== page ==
Moreira, Deborah Pedrosa; Vieira, Luiza Jane Eyre de Souza; Pordeus, Augediva Maria Jucá; Lira, Samira Valentim Gama; Luna, Geisy Lanne Muniz; e Silva, Juliana Guimarães; Machado, Maria de Fátima Antero Sousa

    2013-05-01

    This a cross-sectional study made in Fortaleza, Ceará, 2009, which included 458 teenagers and analyzed their exposure to violence, describing their access to weapons, alcohol abuse, illegal drug use and their self-esteem by investigating their socio-economic, school and family characteristics and exposure to the phenomenon. A questionnaire and/or structured interviews were used for data collection, and analysis involved Pearson's chi-square test, with 95% reliability. Of the 458 participants, 17.7% were considered to be exposed to criminal violence. Significant variables for exposure to violence included: place of birth (p = 0.020), years of schooling (p = 0,009), school absenteeism (p < 0.001), the father as the head of the family (p = 0.026), alcohol-addicted parents (p < 0.001), good/very good family relationships (p = 0.009), and parents' dissatisfaction with their children's friends (p < 0.001). Thus, it is necessary that public policies focus on a support network for care of adolescents and that urban centers organize themselves socially and politically in the quest for understanding the effects of exposure to violence among adolescents in low-income communities. PMID:23670455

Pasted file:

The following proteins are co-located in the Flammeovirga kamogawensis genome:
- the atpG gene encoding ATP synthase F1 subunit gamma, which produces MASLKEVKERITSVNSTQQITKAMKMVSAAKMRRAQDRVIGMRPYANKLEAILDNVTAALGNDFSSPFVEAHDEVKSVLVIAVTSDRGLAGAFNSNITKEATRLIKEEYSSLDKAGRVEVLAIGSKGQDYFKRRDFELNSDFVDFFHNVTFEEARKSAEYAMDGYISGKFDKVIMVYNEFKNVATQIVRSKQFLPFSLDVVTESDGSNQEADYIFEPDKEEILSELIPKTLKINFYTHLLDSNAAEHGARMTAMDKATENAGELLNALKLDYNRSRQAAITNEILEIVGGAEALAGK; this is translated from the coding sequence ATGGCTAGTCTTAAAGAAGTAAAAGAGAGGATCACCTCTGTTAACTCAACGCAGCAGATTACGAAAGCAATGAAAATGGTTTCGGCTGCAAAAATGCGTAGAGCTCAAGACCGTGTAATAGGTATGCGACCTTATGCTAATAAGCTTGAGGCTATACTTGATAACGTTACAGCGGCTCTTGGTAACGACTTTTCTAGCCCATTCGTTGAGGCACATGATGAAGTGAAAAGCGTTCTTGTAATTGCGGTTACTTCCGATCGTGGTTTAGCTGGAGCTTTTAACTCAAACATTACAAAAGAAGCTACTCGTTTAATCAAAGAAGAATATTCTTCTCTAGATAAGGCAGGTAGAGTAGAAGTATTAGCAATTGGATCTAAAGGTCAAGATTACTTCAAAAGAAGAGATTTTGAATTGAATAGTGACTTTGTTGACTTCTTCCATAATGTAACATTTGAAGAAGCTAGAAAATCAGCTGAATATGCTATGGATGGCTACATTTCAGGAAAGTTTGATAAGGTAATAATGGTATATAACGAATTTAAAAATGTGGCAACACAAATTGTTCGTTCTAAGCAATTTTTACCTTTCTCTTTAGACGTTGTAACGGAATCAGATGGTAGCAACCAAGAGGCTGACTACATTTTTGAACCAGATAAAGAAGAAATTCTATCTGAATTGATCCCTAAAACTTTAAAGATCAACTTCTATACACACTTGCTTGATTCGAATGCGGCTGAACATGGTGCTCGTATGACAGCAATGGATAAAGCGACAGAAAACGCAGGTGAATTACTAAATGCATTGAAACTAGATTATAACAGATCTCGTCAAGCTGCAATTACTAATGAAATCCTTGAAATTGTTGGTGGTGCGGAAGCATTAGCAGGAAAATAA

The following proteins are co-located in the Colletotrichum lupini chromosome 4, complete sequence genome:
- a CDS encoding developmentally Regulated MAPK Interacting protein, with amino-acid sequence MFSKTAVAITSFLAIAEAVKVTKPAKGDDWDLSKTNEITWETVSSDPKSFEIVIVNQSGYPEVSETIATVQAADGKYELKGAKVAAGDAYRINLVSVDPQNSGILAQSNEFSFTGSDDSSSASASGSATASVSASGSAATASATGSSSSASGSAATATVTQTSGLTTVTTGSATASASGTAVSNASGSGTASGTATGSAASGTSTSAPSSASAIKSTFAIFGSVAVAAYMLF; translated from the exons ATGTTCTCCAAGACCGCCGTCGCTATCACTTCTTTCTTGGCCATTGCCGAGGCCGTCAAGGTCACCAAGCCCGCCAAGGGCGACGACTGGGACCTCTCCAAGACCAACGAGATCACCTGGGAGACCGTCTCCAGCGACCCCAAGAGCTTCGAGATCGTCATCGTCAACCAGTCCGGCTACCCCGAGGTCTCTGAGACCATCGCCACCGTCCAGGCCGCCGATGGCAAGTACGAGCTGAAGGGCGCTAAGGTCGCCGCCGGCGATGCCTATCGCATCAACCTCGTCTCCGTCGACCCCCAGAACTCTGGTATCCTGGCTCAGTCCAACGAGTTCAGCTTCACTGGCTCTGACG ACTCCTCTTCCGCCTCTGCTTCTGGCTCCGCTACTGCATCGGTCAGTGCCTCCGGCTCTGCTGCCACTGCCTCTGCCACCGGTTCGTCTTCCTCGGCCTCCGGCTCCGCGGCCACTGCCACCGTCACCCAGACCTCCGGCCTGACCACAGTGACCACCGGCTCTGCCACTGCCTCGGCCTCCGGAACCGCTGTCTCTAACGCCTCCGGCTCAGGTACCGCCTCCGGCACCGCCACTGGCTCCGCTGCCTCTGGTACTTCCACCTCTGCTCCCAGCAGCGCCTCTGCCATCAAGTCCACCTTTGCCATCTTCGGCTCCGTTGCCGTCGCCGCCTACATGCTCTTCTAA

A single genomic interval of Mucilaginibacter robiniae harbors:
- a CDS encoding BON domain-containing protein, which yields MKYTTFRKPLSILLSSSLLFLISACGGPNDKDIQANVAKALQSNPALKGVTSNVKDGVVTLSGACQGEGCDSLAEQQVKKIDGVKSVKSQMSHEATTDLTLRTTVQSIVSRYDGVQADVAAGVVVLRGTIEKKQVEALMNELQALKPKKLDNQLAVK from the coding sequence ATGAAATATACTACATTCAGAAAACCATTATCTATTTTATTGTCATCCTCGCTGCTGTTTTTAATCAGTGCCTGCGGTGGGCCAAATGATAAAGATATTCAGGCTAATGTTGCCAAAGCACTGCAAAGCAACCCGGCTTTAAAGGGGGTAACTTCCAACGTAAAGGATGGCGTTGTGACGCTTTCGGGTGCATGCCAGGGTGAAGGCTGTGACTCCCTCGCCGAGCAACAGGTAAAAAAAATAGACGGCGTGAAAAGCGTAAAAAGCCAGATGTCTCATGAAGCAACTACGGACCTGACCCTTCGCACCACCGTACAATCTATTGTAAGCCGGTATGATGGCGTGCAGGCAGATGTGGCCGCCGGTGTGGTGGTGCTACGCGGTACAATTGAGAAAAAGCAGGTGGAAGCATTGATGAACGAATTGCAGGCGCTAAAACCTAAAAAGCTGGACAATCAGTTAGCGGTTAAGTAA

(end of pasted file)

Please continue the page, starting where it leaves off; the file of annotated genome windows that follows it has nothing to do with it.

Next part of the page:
4. Features of Online Health Communities for Adolescents With Type 1 Diabetes

    PubMed Central

    Ho, Yun-Xian; O’Connor, Brendan H.; Mulvaney, Shelagh A.

    2014-01-01